Tag Archives: Hebrew

DEFINITION OF DAY (SIN PT 1 OF 2)

THE NEW TESTAMENT PERSPECTIVE ON SIN: The NT picture is much like that of the OT. Several of the words used for sin in the NT have almost the same meaning as some of the Hebrew words used in the OT. The most notable advancement in the NT view of sin is the fact that sin is defined against the backdrop of Jesus as the standard for righteousness. His life exemplifies perfection. The exalted purity of His life creates the norm for judging what is sinful. In the NT sin also is viewed as a lack of fellowship with God. The ideal life is one of fellowship with God. Anything that disturbs or distorts this fellowship is sin. The NT view of sin is

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BIBLE CUSTOMS AND CURIOSITIES (SOLOMON’S PORTABLE CHAIR)

The Hebrew word translated as “chariot” in this passage actually refers to a palanquin-a portable couch or chair in which kings were carried from place to place by royal servants. Poles were fastened to each side of the palanquin.

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DEFINITION OF DAY (VEIL)

Cloth covering. 1. Women’s veils Rebekah veiled herself before meeting Isaac (Gen 24:65). Her veil was perhaps the sign that she was a marriageable maiden. Tamar used her veil to conceal her identity from Judah (Gen 38:14,19). Another Hebrew term renders “veil” at Isa 3:23. Here veils are but one of the items of finery the elite women of Jerusalem would lose in the coming siege. The same Hebrew term in rendered “shawl” (NASB), “cloak” (HCSB, NIV, REB), and “mantle” (KJV, NRSV) at Song 5:7. There, removal of the shawl was part of a

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WHAT WAS A “VIRGIN”?

Scholars have debated the interpretation of Isaiah 7:14 for centuries. Three primary views tend to dominate the discussion. One view holds that the prophecy “the virgin will conceive” refers to a young, unmarried woman of marriageable age (the literal meaning of the Hebrew word translated “virgin”), who actually lived an married in the time of Isaiah and then gave birth to a son. Thus, this was not a “virgin birth” but a normal instance of marriage and childbirth.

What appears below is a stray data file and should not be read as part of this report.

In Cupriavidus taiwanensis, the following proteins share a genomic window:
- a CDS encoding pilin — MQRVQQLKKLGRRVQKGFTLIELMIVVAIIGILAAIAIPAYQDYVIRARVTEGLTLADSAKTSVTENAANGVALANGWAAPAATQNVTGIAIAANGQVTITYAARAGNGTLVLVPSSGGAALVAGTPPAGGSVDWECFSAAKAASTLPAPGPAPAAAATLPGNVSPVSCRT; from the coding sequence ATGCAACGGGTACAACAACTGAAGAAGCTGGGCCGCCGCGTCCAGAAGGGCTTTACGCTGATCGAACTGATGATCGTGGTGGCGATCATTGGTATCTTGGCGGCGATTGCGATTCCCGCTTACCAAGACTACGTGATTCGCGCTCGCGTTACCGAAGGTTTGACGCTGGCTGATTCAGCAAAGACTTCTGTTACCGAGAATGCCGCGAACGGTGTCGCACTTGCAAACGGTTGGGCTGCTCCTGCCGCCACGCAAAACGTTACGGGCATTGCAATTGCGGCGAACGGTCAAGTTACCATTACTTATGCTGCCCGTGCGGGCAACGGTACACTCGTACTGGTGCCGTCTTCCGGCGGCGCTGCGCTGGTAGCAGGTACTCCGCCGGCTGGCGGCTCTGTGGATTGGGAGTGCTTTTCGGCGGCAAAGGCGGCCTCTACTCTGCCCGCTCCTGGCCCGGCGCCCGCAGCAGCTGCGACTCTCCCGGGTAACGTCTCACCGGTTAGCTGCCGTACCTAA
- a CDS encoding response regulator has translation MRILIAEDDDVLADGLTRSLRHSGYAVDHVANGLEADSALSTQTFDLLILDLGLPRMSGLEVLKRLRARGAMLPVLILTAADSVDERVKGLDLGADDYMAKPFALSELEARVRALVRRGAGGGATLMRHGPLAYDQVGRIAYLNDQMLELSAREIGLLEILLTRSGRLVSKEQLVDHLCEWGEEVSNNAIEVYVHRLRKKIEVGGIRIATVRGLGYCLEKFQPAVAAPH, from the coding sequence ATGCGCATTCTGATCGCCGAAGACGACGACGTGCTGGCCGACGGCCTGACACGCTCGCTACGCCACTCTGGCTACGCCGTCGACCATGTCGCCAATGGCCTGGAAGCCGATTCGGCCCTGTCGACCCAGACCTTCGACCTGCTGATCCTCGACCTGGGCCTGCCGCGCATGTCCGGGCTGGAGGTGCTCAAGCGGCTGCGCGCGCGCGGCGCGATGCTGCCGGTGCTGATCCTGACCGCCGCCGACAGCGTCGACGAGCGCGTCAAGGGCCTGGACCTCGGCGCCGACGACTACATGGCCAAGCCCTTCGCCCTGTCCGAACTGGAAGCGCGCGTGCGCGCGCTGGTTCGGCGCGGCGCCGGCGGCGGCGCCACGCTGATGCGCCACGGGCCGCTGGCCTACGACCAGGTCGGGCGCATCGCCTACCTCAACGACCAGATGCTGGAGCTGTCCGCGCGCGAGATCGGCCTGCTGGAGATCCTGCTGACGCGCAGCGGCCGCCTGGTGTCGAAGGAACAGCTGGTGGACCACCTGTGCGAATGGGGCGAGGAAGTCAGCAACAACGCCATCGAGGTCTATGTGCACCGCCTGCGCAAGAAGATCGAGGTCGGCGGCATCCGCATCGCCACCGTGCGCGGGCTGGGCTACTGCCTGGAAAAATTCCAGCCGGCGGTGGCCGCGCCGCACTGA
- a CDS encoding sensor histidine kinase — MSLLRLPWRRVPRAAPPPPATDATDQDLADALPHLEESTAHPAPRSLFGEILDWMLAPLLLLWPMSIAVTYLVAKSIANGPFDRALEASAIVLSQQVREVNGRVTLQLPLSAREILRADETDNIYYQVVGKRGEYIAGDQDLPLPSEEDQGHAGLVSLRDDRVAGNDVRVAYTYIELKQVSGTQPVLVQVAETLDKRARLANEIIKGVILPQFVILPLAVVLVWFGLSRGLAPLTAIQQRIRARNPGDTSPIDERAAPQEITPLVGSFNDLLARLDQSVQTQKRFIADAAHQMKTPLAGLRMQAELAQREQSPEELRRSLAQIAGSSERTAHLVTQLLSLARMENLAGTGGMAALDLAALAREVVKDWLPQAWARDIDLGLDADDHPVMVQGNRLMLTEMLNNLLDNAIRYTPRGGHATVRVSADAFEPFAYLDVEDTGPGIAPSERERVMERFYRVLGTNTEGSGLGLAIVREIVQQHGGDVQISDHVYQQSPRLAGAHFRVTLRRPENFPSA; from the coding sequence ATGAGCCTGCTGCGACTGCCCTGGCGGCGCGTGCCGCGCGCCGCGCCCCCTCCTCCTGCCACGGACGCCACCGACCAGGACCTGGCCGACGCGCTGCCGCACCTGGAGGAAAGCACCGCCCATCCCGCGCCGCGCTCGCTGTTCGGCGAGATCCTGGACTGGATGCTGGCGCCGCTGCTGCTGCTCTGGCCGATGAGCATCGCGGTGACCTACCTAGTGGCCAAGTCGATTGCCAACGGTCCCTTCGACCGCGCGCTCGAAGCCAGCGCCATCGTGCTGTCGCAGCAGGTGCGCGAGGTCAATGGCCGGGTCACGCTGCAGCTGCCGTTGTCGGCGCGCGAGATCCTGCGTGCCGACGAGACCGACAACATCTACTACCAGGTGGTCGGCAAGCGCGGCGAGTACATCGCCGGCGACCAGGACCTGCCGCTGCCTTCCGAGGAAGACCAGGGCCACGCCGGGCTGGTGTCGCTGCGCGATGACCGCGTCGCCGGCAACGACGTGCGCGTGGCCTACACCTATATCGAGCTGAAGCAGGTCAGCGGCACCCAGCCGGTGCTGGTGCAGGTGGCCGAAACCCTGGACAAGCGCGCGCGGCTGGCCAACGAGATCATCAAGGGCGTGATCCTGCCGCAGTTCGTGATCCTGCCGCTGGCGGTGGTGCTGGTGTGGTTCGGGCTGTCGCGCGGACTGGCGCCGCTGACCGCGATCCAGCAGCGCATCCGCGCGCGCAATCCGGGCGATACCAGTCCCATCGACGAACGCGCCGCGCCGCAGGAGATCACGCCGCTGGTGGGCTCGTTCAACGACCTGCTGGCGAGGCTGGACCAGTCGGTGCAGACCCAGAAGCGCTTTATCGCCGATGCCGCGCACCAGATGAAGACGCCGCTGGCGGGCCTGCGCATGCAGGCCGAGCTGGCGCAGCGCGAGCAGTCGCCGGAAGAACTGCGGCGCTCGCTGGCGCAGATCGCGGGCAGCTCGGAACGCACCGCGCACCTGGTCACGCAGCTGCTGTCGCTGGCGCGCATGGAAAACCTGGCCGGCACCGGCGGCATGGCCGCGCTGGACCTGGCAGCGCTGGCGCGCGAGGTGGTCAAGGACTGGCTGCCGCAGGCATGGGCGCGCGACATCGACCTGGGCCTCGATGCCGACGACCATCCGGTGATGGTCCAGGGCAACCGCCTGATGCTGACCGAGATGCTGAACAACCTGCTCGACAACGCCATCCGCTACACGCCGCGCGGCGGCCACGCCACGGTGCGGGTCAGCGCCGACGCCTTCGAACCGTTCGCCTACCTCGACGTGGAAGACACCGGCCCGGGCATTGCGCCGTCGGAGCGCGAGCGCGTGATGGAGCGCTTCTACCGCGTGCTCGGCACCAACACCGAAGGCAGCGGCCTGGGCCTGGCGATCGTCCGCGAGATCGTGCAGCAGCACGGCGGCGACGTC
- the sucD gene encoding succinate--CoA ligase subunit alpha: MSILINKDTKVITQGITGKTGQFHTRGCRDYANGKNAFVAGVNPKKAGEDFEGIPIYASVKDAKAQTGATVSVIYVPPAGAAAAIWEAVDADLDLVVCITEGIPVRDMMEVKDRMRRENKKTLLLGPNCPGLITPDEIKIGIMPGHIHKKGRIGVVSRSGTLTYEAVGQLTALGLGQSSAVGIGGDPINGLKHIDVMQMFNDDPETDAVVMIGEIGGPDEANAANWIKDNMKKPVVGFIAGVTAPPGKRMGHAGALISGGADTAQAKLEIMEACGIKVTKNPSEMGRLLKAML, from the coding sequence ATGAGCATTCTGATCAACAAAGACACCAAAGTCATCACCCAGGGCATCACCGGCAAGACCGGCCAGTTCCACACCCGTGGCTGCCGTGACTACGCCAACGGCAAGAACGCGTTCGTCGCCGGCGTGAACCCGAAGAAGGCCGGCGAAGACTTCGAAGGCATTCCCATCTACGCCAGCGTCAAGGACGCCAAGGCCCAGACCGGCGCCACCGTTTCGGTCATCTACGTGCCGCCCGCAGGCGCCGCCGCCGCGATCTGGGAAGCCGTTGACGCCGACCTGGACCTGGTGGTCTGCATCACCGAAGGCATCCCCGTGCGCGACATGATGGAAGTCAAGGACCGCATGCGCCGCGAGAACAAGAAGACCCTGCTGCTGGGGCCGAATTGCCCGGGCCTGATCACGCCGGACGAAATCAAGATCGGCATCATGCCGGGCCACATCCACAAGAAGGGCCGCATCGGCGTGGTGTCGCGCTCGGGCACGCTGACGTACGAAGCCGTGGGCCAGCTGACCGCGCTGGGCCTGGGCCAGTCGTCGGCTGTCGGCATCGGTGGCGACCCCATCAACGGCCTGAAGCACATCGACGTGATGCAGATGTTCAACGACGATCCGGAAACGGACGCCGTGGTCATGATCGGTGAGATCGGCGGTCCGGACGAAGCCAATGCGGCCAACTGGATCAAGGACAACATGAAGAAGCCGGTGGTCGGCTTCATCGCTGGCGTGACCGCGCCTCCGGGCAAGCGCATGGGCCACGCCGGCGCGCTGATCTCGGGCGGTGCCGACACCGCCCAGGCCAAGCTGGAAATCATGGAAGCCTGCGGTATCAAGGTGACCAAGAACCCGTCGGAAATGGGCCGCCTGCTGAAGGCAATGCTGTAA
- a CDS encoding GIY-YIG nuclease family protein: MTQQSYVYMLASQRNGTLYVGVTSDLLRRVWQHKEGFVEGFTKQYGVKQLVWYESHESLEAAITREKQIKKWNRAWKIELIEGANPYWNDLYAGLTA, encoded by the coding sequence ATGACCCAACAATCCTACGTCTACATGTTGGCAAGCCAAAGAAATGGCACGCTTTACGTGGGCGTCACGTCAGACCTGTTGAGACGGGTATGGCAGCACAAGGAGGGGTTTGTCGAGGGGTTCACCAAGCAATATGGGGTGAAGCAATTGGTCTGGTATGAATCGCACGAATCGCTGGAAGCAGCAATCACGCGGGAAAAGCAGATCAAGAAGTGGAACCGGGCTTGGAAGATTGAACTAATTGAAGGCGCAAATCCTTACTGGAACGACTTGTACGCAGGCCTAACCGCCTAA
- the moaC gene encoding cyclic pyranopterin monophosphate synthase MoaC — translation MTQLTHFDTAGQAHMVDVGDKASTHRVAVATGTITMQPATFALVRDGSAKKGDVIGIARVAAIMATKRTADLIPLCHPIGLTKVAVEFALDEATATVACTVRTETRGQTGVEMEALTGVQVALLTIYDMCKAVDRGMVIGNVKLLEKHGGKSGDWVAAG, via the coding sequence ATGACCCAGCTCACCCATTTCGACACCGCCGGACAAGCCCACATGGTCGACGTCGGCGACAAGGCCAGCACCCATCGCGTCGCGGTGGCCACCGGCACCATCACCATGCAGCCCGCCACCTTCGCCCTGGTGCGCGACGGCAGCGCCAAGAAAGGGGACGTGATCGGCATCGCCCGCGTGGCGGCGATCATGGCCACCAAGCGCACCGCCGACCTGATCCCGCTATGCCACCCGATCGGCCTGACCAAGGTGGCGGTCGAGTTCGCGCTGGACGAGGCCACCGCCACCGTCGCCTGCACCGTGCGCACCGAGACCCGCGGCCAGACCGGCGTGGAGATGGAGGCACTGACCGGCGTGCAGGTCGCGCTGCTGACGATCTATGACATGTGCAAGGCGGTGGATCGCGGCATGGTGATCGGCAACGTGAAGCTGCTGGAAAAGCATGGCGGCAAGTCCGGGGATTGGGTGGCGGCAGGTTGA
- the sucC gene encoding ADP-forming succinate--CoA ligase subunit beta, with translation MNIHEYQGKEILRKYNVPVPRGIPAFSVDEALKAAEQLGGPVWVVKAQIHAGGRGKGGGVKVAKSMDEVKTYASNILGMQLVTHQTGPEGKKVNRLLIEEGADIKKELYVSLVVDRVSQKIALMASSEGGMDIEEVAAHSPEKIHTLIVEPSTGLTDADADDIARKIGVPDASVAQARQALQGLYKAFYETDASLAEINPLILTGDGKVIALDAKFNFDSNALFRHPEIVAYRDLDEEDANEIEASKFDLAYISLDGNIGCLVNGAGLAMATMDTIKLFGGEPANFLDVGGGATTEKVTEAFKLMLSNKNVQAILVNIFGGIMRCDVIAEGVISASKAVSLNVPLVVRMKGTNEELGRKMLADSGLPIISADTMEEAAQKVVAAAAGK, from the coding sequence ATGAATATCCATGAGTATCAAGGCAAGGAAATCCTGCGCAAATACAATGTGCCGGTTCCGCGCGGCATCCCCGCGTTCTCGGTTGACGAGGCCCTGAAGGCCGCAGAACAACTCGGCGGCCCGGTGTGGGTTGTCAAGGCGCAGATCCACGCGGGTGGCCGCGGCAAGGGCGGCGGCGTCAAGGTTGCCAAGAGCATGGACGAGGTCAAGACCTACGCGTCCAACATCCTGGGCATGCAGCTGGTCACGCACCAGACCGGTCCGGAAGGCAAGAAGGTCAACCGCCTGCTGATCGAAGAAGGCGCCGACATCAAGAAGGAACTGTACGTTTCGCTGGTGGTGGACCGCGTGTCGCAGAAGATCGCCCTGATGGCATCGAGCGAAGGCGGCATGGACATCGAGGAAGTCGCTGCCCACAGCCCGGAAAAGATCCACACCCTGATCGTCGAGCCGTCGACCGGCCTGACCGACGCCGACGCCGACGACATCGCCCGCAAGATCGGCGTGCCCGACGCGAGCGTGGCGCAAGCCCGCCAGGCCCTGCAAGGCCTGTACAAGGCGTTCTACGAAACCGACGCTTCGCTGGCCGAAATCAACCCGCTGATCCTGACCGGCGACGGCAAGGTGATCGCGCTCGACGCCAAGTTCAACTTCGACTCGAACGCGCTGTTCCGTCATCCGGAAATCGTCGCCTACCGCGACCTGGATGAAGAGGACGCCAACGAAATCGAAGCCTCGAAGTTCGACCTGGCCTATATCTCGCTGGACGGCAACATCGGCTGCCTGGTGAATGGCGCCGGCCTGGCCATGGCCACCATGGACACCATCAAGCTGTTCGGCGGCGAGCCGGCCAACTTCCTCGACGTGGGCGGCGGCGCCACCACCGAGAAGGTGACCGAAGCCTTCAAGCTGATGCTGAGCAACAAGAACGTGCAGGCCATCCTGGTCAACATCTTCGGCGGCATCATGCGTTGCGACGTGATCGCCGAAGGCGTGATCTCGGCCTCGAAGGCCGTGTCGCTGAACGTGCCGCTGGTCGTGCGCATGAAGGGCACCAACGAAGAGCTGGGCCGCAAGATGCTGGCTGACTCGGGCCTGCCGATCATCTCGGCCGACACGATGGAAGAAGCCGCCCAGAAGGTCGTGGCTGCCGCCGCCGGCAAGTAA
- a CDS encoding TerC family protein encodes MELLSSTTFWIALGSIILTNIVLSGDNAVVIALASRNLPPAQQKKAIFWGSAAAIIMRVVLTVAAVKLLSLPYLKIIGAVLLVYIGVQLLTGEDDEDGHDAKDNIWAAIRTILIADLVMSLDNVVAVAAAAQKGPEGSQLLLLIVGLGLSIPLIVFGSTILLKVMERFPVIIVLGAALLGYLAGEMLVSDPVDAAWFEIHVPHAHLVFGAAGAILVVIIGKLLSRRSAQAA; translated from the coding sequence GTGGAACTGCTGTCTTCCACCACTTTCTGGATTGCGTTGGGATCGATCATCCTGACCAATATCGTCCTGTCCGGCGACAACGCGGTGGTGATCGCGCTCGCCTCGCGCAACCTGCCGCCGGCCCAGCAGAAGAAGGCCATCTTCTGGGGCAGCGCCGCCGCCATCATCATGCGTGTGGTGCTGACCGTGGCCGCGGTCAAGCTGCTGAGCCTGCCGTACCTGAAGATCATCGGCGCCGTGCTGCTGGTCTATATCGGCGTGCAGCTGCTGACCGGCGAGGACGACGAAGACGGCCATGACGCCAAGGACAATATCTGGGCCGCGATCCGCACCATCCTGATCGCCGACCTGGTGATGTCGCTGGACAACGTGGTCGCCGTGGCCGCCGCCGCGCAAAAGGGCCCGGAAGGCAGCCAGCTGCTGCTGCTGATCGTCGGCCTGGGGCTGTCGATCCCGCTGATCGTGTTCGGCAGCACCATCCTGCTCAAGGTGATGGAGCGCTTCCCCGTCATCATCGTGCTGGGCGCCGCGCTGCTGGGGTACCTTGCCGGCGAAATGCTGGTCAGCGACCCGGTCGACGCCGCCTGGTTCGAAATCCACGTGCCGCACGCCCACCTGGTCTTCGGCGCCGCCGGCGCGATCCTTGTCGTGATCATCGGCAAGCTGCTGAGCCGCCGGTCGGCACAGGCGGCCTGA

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DEFINITION OF THE DAY (FOOTWASHING PT1)

An act necessary for comfort and cleanliness for any who have traveled dusty Palestinian roads wearing sandals. Customarily, a host provided gusts with water for washing their own feet (Judg 19:21; Luke 7:44, where the complaint was that Simon had not provided water). Foot-washing was regarded as so lowly a task that it could not be required of a Hebrew slave. In this context the statement of John the Baptist that he was unworthy to untie the sandal (to wash the feet) of the One coming after him (Mark 1:7) indicates great humility. As a sign of

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DEFINITION OF THE DAY (HUMAN AS LORD/LORD PT2)

The Hebrew word adon is used more than 300 times in the OT to refer to human masters or as a term of respect for someone of equal rank and status. Adon is used of the owner of slaves (Gen 24:14,27;39:2,7, rendered “master”), and of a husband as lord of the wife (Gen 18:12).